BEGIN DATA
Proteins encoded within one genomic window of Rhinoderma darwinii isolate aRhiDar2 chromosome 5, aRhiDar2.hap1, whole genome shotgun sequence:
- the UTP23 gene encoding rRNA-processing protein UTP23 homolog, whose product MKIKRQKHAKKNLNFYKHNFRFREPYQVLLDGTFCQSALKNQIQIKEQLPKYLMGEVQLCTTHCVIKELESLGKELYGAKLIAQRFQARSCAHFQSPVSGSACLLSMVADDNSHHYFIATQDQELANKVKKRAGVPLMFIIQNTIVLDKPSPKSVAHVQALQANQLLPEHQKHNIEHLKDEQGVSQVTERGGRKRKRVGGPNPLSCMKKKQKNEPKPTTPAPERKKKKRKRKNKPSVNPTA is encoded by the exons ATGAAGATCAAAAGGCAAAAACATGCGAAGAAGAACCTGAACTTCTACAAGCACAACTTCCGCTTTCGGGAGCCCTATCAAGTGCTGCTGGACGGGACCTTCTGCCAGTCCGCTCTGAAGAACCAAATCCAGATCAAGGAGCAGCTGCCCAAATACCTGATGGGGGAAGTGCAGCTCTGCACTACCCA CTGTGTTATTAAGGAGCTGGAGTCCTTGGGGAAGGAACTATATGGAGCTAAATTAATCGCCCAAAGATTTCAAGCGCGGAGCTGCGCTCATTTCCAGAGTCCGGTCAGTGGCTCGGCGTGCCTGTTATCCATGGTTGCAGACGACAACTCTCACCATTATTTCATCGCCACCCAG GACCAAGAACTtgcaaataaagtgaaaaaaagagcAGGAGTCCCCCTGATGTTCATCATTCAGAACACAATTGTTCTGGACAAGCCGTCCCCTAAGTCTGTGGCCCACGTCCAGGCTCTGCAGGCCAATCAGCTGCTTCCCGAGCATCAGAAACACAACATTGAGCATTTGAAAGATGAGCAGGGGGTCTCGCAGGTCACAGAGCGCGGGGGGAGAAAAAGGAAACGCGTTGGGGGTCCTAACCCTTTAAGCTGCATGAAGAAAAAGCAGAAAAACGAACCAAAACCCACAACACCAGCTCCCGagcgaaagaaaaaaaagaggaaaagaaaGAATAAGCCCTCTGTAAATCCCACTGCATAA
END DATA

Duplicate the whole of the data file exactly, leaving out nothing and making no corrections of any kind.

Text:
Proteins encoded within one genomic window of Rhinoderma darwinii isolate aRhiDar2 chromosome 5, aRhiDar2.hap1, whole genome shotgun sequence:
- the UTP23 gene encoding rRNA-processing protein UTP23 homolog, whose product MKIKRQKHAKKNLNFYKHNFRFREPYQVLLDGTFCQSALKNQIQIKEQLPKYLMGEVQLCTTHCVIKELESLGKELYGAKLIAQRFQARSCAHFQSPVSGSACLLSMVADDNSHHYFIATQDQELANKVKKRAGVPLMFIIQNTIVLDKPSPKSVAHVQALQANQLLPEHQKHNIEHLKDEQGVSQVTERGGRKRKRVGGPNPLSCMKKKQKNEPKPTTPAPERKKKKRKRKNKPSVNPTA is encoded by the exons ATGAAGATCAAAAGGCAAAAACATGCGAAGAAGAACCTGAACTTCTACAAGCACAACTTCCGCTTTCGGGAGCCCTATCAAGTGCTGCTGGACGGGACCTTCTGCCAGTCCGCTCTGAAGAACCAAATCCAGATCAAGGAGCAGCTGCCCAAATACCTGATGGGGGAAGTGCAGCTCTGCACTACCCA CTGTGTTATTAAGGAGCTGGAGTCCTTGGGGAAGGAACTATATGGAGCTAAATTAATCGCCCAAAGATTTCAAGCGCGGAGCTGCGCTCATTTCCAGAGTCCGGTCAGTGGCTCGGCGTGCCTGTTATCCATGGTTGCAGACGACAACTCTCACCATTATTTCATCGCCACCCAG GACCAAGAACTtgcaaataaagtgaaaaaaagagcAGGAGTCCCCCTGATGTTCATCATTCAGAACACAATTGTTCTGGACAAGCCGTCCCCTAAGTCTGTGGCCCACGTCCAGGCTCTGCAGGCCAATCAGCTGCTTCCCGAGCATCAGAAACACAACATTGAGCATTTGAAAGATGAGCAGGGGGTCTCGCAGGTCACAGAGCGCGGGGGGAGAAAAAGGAAACGCGTTGGGGGTCCTAACCCTTTAAGCTGCATGAAGAAAAAGCAGAAAAACGAACCAAAACCCACAACACCAGCTCCCGagcgaaagaaaaaaaagaggaaaagaaaGAATAAGCCCTCTGTAAATCCCACTGCATAA